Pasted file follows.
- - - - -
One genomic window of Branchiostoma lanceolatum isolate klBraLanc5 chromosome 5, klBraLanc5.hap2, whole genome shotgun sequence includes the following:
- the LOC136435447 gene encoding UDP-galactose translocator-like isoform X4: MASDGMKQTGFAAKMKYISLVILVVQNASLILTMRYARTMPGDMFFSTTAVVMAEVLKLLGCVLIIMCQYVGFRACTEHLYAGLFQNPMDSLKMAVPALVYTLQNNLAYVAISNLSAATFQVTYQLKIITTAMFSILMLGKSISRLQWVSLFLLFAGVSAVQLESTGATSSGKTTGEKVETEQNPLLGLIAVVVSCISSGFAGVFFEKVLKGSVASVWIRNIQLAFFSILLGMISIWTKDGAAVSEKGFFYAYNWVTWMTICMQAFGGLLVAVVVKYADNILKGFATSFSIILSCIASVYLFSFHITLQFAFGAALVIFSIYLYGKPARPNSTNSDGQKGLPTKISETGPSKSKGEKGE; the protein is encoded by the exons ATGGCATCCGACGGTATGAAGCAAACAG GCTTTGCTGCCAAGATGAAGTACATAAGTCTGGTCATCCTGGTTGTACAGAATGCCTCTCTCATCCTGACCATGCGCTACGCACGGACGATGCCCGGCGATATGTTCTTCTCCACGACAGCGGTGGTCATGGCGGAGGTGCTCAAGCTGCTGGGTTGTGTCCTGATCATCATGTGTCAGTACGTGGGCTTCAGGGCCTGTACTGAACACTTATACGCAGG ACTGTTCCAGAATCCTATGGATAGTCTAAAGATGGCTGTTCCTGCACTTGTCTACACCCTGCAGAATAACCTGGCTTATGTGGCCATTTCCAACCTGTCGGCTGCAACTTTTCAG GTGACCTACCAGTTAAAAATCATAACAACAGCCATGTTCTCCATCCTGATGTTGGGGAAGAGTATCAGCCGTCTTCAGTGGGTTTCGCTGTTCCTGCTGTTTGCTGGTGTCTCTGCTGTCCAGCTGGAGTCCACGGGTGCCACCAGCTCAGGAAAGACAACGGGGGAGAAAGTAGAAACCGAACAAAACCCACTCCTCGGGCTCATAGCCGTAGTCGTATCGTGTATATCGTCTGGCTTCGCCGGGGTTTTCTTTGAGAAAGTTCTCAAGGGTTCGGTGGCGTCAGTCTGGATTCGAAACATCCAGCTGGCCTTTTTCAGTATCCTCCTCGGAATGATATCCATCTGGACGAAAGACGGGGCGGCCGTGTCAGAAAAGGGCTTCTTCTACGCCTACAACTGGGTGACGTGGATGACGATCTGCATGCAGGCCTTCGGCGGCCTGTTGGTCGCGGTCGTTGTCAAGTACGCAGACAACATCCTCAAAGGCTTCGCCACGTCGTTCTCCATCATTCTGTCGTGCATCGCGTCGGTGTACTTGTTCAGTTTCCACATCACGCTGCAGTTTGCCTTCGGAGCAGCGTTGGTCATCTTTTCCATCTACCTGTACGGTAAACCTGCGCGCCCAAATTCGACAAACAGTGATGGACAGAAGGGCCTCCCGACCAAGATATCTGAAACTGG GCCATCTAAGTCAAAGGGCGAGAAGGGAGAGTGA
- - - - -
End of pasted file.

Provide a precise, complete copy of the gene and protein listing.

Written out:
One genomic window of Branchiostoma lanceolatum isolate klBraLanc5 chromosome 5, klBraLanc5.hap2, whole genome shotgun sequence includes the following:
- the LOC136435447 gene encoding UDP-galactose translocator-like isoform X4: MASDGMKQTGFAAKMKYISLVILVVQNASLILTMRYARTMPGDMFFSTTAVVMAEVLKLLGCVLIIMCQYVGFRACTEHLYAGLFQNPMDSLKMAVPALVYTLQNNLAYVAISNLSAATFQVTYQLKIITTAMFSILMLGKSISRLQWVSLFLLFAGVSAVQLESTGATSSGKTTGEKVETEQNPLLGLIAVVVSCISSGFAGVFFEKVLKGSVASVWIRNIQLAFFSILLGMISIWTKDGAAVSEKGFFYAYNWVTWMTICMQAFGGLLVAVVVKYADNILKGFATSFSIILSCIASVYLFSFHITLQFAFGAALVIFSIYLYGKPARPNSTNSDGQKGLPTKISETGPSKSKGEKGE; the protein is encoded by the exons ATGGCATCCGACGGTATGAAGCAAACAG GCTTTGCTGCCAAGATGAAGTACATAAGTCTGGTCATCCTGGTTGTACAGAATGCCTCTCTCATCCTGACCATGCGCTACGCACGGACGATGCCCGGCGATATGTTCTTCTCCACGACAGCGGTGGTCATGGCGGAGGTGCTCAAGCTGCTGGGTTGTGTCCTGATCATCATGTGTCAGTACGTGGGCTTCAGGGCCTGTACTGAACACTTATACGCAGG ACTGTTCCAGAATCCTATGGATAGTCTAAAGATGGCTGTTCCTGCACTTGTCTACACCCTGCAGAATAACCTGGCTTATGTGGCCATTTCCAACCTGTCGGCTGCAACTTTTCAG GTGACCTACCAGTTAAAAATCATAACAACAGCCATGTTCTCCATCCTGATGTTGGGGAAGAGTATCAGCCGTCTTCAGTGGGTTTCGCTGTTCCTGCTGTTTGCTGGTGTCTCTGCTGTCCAGCTGGAGTCCACGGGTGCCACCAGCTCAGGAAAGACAACGGGGGAGAAAGTAGAAACCGAACAAAACCCACTCCTCGGGCTCATAGCCGTAGTCGTATCGTGTATATCGTCTGGCTTCGCCGGGGTTTTCTTTGAGAAAGTTCTCAAGGGTTCGGTGGCGTCAGTCTGGATTCGAAACATCCAGCTGGCCTTTTTCAGTATCCTCCTCGGAATGATATCCATCTGGACGAAAGACGGGGCGGCCGTGTCAGAAAAGGGCTTCTTCTACGCCTACAACTGGGTGACGTGGATGACGATCTGCATGCAGGCCTTCGGCGGCCTGTTGGTCGCGGTCGTTGTCAAGTACGCAGACAACATCCTCAAAGGCTTCGCCACGTCGTTCTCCATCATTCTGTCGTGCATCGCGTCGGTGTACTTGTTCAGTTTCCACATCACGCTGCAGTTTGCCTTCGGAGCAGCGTTGGTCATCTTTTCCATCTACCTGTACGGTAAACCTGCGCGCCCAAATTCGACAAACAGTGATGGACAGAAGGGCCTCCCGACCAAGATATCTGAAACTGG GCCATCTAAGTCAAAGGGCGAGAAGGGAGAGTGA